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Destroy All Humans! 2 review

Solid
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AT A GLANCE
  • The campy, B-movie premise
  • Hilarious dialogue
  • Hating on hippies
  • Tiresome escort and delivery chores
  • Lack of freedom in scripted missions
  • Not actually destroying all humans

The laser toting, insult slinging alien Cryptosporidium 138 returns to make war - not love - in Pandemic's Destroy All Humans! 2. The game takes place during the psychedelic '60s and begins with Cryptos enjoying the spoils of victory from his successful takeover of the American government in the previous title.

Horny as ever, Cryptos is just about to break in his newly formed genitalia - thanks to the human DNA you harvested in the previous game - when a Russian missile destroys his mothership and ruins the party. You'll have to travel around the world to sock it to the Soviets while destroying a bunch of humans along the way.

Like the original, Destroy All Humans! 2 will hook you in with its sense of style and cheesy humor. It still manages to maintain that campy, B-movie quality feeling with lots of "so bad it's good" moments and excessive theremin sounds (that oscillating, "whoooOOOOoooo" that's so prevalent in flying saucer movies) that would make Ed Wood proud.

It's also less humorous than the first game - taking advantage of dimwitted Bay Area hippies, new wave English mods, and Japanese school girls sounds great, but the game's one-liner approach at humor and story suffers from being spread too thinly over too many targets. It's still funnier than 90% of the other games out there; it's just not as fresh or focused as the original DAH.

Ironically, it also feels like you're out to save all humans rather than destroy them. Sure, there are plenty of monuments to level with your UFO and innocent bystanders to waste with alien weaponry, but the majority of the story missions are escort and delivery type errands and focus on thwarting the communists' plans to subvert and cripple the world's populace.

There's also not much freedom in how you choose to complete these missions - except for which gun to use when the scripted enemy encounters occur. So it's still not quite the "GTA with aliens" sandbox that we'd like it to be.

However, one way in which this series arguably even exceeds GTA is in its firepower. The first game was bombastic, and explosive new weapons have been added to Cryptos' arsenal. The Beast Burrower summons a worm like the one from Tremors and devours enemies from below. Gastro, the spirit of the dead janitor from your mothership, can be summoned to spew energy blasts and insults at nearby foes. Other gadgets like the Meteor Strike - which calls down a gigantic meteor to crush buildings, and can be upgraded to a whole swarm of flaming space-rocks - are also welcome additions.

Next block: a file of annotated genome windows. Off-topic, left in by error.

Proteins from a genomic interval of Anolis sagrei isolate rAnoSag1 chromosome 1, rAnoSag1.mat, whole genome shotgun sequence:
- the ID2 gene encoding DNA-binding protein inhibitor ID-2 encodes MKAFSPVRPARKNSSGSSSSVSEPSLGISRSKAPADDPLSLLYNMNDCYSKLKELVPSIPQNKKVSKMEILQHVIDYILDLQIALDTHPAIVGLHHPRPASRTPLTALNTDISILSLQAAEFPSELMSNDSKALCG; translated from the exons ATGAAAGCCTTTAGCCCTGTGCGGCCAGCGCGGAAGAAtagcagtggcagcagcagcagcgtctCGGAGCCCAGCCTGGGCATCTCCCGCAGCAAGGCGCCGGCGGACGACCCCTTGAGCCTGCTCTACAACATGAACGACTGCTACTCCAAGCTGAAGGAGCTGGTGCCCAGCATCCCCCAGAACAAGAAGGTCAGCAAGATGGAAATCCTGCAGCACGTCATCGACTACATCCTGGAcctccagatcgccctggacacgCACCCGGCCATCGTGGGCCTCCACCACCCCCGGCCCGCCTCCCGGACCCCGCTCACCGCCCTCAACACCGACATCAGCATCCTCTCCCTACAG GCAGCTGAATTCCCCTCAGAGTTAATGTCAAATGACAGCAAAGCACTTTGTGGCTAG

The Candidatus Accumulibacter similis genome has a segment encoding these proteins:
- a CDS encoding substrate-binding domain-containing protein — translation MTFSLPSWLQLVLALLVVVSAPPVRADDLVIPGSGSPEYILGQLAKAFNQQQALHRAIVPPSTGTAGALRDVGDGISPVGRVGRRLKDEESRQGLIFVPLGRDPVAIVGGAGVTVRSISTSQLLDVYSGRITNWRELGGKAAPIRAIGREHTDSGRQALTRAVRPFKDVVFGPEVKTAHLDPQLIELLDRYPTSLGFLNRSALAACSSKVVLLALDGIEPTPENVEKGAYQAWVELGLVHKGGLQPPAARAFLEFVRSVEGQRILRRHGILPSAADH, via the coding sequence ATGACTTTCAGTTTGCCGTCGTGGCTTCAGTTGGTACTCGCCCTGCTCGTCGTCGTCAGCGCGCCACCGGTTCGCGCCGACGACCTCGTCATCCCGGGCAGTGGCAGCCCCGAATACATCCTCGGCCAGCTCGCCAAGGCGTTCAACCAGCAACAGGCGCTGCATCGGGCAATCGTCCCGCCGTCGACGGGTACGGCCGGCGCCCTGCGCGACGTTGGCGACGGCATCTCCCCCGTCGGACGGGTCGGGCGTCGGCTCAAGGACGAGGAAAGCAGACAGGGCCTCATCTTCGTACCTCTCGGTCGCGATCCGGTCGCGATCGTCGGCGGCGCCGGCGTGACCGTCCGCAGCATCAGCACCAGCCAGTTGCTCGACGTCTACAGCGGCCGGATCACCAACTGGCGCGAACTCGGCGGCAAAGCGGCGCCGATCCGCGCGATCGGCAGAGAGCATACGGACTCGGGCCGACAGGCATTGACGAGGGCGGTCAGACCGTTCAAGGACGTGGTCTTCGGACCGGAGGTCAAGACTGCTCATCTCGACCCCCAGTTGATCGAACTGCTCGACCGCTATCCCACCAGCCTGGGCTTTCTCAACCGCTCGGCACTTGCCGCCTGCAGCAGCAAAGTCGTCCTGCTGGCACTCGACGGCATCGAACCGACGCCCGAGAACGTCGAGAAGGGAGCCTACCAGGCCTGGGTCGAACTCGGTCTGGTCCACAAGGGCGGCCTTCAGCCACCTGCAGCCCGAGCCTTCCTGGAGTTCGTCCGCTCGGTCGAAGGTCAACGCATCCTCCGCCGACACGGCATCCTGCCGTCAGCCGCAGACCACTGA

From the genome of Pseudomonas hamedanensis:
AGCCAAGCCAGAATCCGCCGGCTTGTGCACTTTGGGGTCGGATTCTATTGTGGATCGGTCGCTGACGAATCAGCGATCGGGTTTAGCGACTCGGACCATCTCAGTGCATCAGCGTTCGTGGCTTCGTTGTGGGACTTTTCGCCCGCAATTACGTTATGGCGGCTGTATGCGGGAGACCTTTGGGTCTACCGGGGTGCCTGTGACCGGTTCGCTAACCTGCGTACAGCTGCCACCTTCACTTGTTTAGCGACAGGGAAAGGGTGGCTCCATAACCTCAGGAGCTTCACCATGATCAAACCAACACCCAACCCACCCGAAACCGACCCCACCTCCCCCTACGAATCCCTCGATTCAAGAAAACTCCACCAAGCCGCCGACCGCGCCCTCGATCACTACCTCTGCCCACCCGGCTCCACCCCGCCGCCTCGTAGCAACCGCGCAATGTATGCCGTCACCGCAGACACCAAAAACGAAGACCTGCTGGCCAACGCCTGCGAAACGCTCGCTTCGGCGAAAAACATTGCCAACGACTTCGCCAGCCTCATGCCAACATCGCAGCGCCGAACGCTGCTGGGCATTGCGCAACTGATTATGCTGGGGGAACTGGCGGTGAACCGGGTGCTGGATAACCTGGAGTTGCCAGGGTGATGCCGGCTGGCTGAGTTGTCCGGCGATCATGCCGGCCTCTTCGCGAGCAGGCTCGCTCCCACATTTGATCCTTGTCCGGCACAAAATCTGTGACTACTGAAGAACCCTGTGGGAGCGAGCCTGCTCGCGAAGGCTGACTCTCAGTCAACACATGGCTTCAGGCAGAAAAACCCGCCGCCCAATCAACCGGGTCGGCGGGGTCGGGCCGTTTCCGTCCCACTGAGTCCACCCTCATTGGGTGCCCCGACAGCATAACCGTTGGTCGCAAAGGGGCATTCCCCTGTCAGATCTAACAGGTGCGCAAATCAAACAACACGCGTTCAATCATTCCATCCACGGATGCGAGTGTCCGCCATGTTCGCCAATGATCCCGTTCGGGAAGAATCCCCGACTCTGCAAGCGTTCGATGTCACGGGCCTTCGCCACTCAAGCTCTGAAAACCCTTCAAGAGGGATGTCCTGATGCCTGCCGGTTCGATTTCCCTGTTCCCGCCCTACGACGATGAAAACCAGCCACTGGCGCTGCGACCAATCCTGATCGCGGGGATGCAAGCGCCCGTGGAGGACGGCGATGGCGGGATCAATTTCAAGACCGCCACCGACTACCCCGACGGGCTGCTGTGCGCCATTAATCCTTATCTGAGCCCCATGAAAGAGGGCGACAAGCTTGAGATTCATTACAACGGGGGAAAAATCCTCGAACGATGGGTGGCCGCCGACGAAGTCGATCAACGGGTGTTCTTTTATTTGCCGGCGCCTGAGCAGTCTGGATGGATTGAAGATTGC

On the downside, the human race is still stupid. The military and KGB forces you encounter are so dimwitted and weak that it often felt like a waste of ammo to use these goodies and they'll probably end up collecting dust in your space suit once you've fired them a few times.



New psychic abilities are available to Cryptos as well. He can perform a Body Snatch to take control of any human he encounters. If passersby happen to see you, they'll panic or even attack you. Luckily, you can always use the Free Love action - your get out of jail free card - which causes those around you to forget their troubles and break out in a hippie dance circle. It's pretty funny the first few times. But the psychedelic theme of the Free Love doesn't groove well with the Japan and Siberia levels and feels out of place.

The game also hosts a variety of two player minigames such as Psycho-Kinetic Tennis - where you and your partner use Cryptos' psychic powers to lob helpless victims back and forth. Unfortunately, you won't be able to start them from the main menu. Instead, you'll have to access them via special 2 Player Pods hidden throughout each area and you probably won't want to bother finding them if you've got a friend over. Bummer.

As usual, the Xbox version of the game sports slightly sharper graphics than its PS2 counterpart. However, you won't find any difference in terms of gameplay or unlockables between the two.

We desperately wanted to love Destroy All Humans! 2 because of its campy style and premise. And, twisted though it may be, we wanted to lay waste to the human race - but found ourselves instead slaving away to save it from the Russians. In the end, Destroy All Humans! 2 is an average sandbox title with a charismatic anti-hero and hilarious B-movie presentation as its saving grace. And we'll take that. It's still way better than being conquered by the Russians. Borscht sucks.

More Info

Release date: Oct 17 2006 - PS2, Xbox (US)
Available Platforms: PS2, Xbox
Genre: Action
Published by: THQ
Developed by: Pandemic Studios
ESRB Rating:
Teen: Crude Humor, Sexual Themes, Strong Language, Violence

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2 comments

  • EPICfailer27 - June 20, 2010 4:27 a.m.

    Hiya Pussy = Hello kitty
  • EPICfailer27 - June 20, 2010 4:26 a.m.

    I like this game. But I think i like the first one better. I wish hippies were in the first game but they would be out of there time period.

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